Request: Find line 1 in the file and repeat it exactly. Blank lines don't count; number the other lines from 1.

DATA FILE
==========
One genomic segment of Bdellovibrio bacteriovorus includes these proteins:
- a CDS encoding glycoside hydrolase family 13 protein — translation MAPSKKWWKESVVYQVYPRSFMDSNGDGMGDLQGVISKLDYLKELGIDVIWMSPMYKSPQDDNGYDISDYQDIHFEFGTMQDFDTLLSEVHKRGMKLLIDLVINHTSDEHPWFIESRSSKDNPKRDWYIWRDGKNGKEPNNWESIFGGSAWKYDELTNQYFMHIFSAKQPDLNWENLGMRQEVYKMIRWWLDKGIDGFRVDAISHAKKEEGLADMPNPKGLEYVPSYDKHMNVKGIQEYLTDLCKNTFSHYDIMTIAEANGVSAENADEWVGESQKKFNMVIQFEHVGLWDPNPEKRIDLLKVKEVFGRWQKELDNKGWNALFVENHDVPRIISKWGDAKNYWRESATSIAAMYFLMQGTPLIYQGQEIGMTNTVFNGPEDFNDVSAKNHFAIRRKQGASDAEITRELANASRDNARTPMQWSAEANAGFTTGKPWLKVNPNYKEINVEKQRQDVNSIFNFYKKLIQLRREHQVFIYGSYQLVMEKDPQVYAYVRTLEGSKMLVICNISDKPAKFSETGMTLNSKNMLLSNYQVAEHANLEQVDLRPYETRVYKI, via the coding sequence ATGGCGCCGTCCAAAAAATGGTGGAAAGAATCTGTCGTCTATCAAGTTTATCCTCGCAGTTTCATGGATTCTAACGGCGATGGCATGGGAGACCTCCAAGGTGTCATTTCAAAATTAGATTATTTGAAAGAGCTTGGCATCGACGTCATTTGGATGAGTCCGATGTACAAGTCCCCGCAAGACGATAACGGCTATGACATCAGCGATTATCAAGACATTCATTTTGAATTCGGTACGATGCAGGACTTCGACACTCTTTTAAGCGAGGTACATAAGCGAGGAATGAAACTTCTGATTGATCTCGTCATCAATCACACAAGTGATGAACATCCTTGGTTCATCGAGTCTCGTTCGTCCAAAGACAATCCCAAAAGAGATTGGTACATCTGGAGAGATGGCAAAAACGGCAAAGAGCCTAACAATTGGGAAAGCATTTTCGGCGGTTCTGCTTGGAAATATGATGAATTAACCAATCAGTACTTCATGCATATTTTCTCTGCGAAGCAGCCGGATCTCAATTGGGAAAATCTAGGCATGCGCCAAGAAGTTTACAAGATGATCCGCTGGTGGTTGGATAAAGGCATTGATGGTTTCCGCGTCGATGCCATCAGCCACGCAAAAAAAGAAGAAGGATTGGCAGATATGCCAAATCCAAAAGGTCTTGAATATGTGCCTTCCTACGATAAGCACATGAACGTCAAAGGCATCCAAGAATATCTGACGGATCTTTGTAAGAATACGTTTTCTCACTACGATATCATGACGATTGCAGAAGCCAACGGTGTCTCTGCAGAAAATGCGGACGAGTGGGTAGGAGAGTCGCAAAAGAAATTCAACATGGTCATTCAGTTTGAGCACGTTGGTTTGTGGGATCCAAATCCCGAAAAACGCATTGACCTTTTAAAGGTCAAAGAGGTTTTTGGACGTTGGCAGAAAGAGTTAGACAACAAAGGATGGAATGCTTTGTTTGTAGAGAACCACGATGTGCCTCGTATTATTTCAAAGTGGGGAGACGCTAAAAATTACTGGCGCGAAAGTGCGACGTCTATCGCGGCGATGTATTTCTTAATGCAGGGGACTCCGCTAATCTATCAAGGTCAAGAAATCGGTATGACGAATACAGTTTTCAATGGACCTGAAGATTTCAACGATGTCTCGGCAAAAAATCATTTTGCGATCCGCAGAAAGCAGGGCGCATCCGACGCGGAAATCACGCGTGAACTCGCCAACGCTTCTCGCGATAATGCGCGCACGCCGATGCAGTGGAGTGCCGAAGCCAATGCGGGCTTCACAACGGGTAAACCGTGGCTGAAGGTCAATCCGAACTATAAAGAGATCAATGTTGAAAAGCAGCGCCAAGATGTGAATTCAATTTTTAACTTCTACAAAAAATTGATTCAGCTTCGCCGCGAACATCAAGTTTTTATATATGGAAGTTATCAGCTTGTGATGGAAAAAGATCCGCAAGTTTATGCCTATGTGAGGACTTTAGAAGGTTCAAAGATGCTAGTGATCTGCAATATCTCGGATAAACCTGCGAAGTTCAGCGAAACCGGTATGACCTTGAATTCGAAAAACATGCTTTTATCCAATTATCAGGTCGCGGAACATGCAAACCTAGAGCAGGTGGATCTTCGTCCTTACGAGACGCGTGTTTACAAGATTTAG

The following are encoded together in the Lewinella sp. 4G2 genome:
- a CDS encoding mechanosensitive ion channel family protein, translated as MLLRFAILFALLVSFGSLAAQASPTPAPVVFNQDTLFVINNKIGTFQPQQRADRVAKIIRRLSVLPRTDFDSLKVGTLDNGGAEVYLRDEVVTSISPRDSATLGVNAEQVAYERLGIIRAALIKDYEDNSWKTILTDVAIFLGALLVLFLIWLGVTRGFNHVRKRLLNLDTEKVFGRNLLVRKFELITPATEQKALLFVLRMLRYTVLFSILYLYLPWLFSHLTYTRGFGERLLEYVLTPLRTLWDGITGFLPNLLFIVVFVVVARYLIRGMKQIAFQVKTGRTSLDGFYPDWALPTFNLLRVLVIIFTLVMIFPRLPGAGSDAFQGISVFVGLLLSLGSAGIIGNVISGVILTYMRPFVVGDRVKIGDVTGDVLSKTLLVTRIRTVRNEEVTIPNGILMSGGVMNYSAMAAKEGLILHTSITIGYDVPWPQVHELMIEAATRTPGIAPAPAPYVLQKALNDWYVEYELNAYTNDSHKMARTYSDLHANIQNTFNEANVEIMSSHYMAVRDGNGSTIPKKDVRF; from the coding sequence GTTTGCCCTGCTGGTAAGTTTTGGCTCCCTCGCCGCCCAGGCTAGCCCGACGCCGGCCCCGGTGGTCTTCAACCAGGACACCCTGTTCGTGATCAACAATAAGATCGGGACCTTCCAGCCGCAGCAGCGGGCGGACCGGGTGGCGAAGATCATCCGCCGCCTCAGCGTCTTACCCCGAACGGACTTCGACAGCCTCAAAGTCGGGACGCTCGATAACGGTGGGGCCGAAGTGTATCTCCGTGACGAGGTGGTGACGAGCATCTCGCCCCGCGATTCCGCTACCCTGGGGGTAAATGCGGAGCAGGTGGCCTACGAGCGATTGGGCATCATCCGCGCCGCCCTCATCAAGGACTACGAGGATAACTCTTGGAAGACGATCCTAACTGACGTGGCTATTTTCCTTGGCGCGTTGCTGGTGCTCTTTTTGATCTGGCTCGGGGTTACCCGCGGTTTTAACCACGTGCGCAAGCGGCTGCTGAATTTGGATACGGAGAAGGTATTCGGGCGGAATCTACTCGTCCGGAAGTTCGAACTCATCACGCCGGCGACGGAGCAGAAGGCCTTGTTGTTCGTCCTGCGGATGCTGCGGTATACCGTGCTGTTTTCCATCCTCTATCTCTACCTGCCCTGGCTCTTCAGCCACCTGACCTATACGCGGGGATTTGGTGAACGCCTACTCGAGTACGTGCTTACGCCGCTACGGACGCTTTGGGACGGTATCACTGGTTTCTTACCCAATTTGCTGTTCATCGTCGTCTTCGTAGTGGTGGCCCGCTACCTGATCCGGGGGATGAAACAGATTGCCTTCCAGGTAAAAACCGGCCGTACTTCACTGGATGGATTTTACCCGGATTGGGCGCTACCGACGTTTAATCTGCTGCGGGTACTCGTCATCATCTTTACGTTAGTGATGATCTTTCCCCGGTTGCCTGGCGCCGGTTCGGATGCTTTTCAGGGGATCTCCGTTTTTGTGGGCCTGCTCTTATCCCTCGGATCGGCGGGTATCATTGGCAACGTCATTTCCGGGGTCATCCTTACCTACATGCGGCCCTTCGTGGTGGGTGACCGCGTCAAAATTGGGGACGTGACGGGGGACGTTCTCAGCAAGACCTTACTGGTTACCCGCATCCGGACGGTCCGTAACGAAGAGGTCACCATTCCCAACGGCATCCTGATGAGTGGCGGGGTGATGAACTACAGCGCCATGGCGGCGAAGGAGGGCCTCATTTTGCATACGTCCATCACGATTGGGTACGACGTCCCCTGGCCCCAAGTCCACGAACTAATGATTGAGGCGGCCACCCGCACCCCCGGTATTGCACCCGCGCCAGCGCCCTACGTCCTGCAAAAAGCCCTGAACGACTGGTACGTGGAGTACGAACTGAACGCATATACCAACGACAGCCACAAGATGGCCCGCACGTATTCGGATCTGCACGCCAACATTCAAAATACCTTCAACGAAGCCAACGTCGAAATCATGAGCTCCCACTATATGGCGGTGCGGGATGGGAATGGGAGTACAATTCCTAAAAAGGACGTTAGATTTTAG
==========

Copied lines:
One genomic segment of Bdellovibrio bacteriovorus includes these proteins: